Those who were born in 1941 in Germany and studied law in the 1960s had every reason to question the power of the state: after the injustices committed by the state – also through the use of the law – after the failure of the elites, after the role of the ‘terrible jurists’ in National Socialism. However, the 1968 movement and Brandt’s ‘Dare more democracy’ (Mehr Demokratie wagen) in turn gave many hope that a different state could be possible: a constitutional and welfare state that would not become a means of oppression, but rather one that could ensure justice and offer life opportunities for all.
For Michael Stolleis, the confrontation with German history already began at a young age. His birthday on 20 July, and his own family history, appear from a later perspective as a mandate to engage with the unfathomable. As a seventeen year old, his visit to the theatre at Schiffbauerdamm to see Brecht’s ‘The Resistable Rise of Arturo Ui’ was formative. While studying law, first in Heidelberg, then in Würzburg, he bought, like so many others at the university entrance, the ‘Brown Book’ from the GDR, which published material on jurists from the Federal Republic and their involvement in National Socialism. He attended the first lecture series on National Socialism and sought out an untainted doctoral supervisor.
He found more than such a person in the Munich legal historian Sten Gagnér. His dissertation on the late enlightenment philosopher Christian Garve was not least about the Staatsräson (‘reason of the state’), ie the boundary between the validity of the law and the violation of law, about the state of emergency as an instrument of law, about law in situations of injustice – one of the great problems of legal history that accompanied Michael Stolleis throughout his life. His habilitation thesis on formulas for the common good (Gemeinwohlformeln) in national socialist law directly addressed this lifelong topic. The study of National Socialism appeared to him, as he put it in a speech on the occasion of being awarded the Balzan Prize in 2000, to be both scientifically interesting and a requirement of political morality: from his student days, he asked himself why does a brutal and martial dictatorship – one that from the very beginning beat up, imprisoned and killed its political opponents – continue to use legal form? Why is it, following Brecht, that the times of extreme oppression are also generally the times when there is so much talk of great and lofty things? The method of carefully reconstructing the use of language that Michael Stolleis employed to examine the formulas for the common good owed much to his encounter with the Wittgensteinian critique of language in Sten Gagnér’s seminar. It became a creed for him, as it did for many other students of the now largely forgotten Gagnér. Language also includes images, as Michael Stolleis demonstrated in his well-known study on the metaphor and image of The Eye of the Law (Das Auge des Gesetzes).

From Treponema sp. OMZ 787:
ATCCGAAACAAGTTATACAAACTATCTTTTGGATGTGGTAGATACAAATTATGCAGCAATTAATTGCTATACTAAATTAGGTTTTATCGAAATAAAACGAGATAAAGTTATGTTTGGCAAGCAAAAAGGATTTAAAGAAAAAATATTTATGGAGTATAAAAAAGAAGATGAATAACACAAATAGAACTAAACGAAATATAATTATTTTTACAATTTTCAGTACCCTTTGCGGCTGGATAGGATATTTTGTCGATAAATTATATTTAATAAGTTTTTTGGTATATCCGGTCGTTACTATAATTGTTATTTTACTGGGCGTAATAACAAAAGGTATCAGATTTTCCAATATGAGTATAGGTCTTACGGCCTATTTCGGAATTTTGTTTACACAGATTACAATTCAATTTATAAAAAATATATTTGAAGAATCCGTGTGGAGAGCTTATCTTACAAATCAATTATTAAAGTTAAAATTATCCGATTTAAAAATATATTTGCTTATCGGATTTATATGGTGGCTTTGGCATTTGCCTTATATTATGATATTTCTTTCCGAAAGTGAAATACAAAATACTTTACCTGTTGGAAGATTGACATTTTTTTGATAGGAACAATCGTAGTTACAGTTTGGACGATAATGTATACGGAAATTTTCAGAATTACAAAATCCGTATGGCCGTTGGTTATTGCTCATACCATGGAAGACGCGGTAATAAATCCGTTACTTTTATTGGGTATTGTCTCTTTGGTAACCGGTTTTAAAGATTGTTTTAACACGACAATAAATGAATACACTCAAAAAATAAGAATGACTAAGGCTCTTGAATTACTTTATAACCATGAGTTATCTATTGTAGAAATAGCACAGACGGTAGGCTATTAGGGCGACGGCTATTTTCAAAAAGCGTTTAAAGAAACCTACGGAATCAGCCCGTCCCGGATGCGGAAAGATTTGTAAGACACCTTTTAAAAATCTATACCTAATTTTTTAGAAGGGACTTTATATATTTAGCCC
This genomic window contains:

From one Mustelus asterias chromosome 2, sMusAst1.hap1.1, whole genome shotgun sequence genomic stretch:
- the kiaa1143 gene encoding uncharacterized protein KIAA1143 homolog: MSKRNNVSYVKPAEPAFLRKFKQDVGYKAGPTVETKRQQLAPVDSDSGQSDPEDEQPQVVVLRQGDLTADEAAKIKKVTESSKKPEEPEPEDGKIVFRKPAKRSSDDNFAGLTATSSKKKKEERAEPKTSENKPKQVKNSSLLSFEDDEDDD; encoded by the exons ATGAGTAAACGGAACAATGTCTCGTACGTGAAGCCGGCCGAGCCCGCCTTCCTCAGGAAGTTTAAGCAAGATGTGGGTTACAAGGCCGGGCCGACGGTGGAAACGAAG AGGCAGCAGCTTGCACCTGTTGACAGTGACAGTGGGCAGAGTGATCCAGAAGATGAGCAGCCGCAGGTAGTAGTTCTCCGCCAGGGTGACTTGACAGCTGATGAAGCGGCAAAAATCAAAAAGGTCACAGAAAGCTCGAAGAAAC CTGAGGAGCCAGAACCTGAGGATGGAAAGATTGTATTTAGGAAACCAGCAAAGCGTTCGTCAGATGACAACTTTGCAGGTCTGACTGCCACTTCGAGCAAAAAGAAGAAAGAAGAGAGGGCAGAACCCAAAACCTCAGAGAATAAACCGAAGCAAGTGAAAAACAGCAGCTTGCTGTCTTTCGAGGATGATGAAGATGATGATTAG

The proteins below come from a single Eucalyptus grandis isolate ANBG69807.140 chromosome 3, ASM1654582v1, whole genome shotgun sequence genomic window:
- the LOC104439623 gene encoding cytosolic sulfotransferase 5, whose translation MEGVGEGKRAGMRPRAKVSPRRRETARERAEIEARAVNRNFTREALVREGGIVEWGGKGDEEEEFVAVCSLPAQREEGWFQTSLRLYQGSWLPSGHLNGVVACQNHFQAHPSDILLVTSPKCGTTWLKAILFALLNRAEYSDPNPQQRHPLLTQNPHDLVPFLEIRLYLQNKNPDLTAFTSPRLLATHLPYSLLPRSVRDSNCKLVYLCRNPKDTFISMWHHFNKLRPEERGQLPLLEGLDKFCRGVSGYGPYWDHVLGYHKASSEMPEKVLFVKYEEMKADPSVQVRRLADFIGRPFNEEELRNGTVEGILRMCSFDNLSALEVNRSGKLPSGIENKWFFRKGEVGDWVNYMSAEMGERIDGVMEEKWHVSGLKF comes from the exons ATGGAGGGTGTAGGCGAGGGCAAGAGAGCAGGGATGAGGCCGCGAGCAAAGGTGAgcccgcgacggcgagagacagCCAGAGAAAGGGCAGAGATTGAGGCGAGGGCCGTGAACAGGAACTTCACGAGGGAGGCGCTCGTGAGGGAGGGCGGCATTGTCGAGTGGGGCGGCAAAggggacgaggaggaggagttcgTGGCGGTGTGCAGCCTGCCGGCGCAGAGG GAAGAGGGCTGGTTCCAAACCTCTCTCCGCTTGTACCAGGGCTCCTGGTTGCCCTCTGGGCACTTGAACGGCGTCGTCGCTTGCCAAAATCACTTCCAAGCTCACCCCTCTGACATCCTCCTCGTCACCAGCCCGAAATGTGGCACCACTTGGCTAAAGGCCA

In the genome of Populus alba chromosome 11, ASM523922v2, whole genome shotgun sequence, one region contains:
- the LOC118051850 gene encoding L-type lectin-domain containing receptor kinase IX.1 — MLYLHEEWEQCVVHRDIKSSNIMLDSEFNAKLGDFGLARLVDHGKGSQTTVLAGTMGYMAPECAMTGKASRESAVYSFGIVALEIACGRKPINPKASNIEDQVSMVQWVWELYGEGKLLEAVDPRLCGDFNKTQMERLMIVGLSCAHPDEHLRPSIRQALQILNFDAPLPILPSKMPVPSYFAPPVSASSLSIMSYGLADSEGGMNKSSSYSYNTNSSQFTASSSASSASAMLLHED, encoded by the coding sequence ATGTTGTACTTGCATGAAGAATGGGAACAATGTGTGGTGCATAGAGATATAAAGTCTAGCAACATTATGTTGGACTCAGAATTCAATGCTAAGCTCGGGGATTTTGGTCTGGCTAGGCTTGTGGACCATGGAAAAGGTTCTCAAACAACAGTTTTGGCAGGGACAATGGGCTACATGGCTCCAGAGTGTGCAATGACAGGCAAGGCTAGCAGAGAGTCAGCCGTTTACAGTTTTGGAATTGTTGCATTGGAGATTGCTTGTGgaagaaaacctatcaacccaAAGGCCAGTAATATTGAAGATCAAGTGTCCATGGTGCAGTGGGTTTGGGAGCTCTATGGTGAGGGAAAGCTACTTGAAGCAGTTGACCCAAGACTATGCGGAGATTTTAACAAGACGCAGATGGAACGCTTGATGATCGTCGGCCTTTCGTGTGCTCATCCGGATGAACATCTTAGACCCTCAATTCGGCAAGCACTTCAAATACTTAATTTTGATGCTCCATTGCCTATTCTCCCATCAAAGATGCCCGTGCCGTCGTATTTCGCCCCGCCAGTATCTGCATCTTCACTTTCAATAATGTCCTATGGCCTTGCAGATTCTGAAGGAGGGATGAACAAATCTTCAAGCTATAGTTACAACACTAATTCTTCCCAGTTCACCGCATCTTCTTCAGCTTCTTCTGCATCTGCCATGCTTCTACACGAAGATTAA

To submit a habilitation like this on National Socialism in 1973 at the Munich law faculty – ie that of Karl Larenz and Theodor Maunz – was not without risk to his further academic career, even if pioneering studies such as that of Bernd Rüthers had paved the way for an examination of the role of law in National Socialism. The Savigny journal, the flagship of the discipline, limited itself to a short announcement of his thesis, perhaps also because the field of ‘contemporary legal history’ did not even exist yet; it was Michael Stolleis himself who later gave the decisive impulse for its establishment in the canon of university subjects. In addition, the combination of public law with legal history and canon law was no guarantee for his career prospects. However, in Frankfurt, where he was appointed professor in 1974, a liberal spirit prevailed. The university was growing, the basic legal subjects were strong and original minds were sought. Social law and Protestant church law, which he had engaged with as assistant to Axel Freiherr von Campenhausen, became his main focus areas in public law.
In legal history, Michael Stolleis turned back to the early modern period, to the time of the growth of the Leviathan. This resulted in studies on political philosophers of the 17th and 18th centuries, on the political theory of the 17th century and on the state and the ‘reason of the state’ in the early modern period. Above all, however, his plan for a history of the science of public law was maturing. The first volume was published in 1988; three others followed. Initially conceived as a single-volume counterpart to Franz Wieacker’s history of private law – this highly influential book that was based on a strong philosophical conviction about the nature of law – the history of public law became much more: an erudite overall account of ius publicum between 1600 and 1990 emerged such as had never existed before, not in Germany, not in Italy, not even in France, to which he felt particularly attached. Guided by the firm resolution to avoid writing a highbrow history of great minds or narratives of progress, and oriented towards guides such as Johann Stefan Pütter’s Litteratur des Teutschen Staatsrechts (1776–1783) and Robert von Mohl’s Geschichte und Literatur der Staatswissenschaften (1855–1858), it explores, down to the smallest details, the institutional contexts of knowledge production, the histories of the fields of law and politics, literary histories, constitutional history and the history of ideas over four centuries. For legal history, traditionally concentrated on private law, this work opened a new world.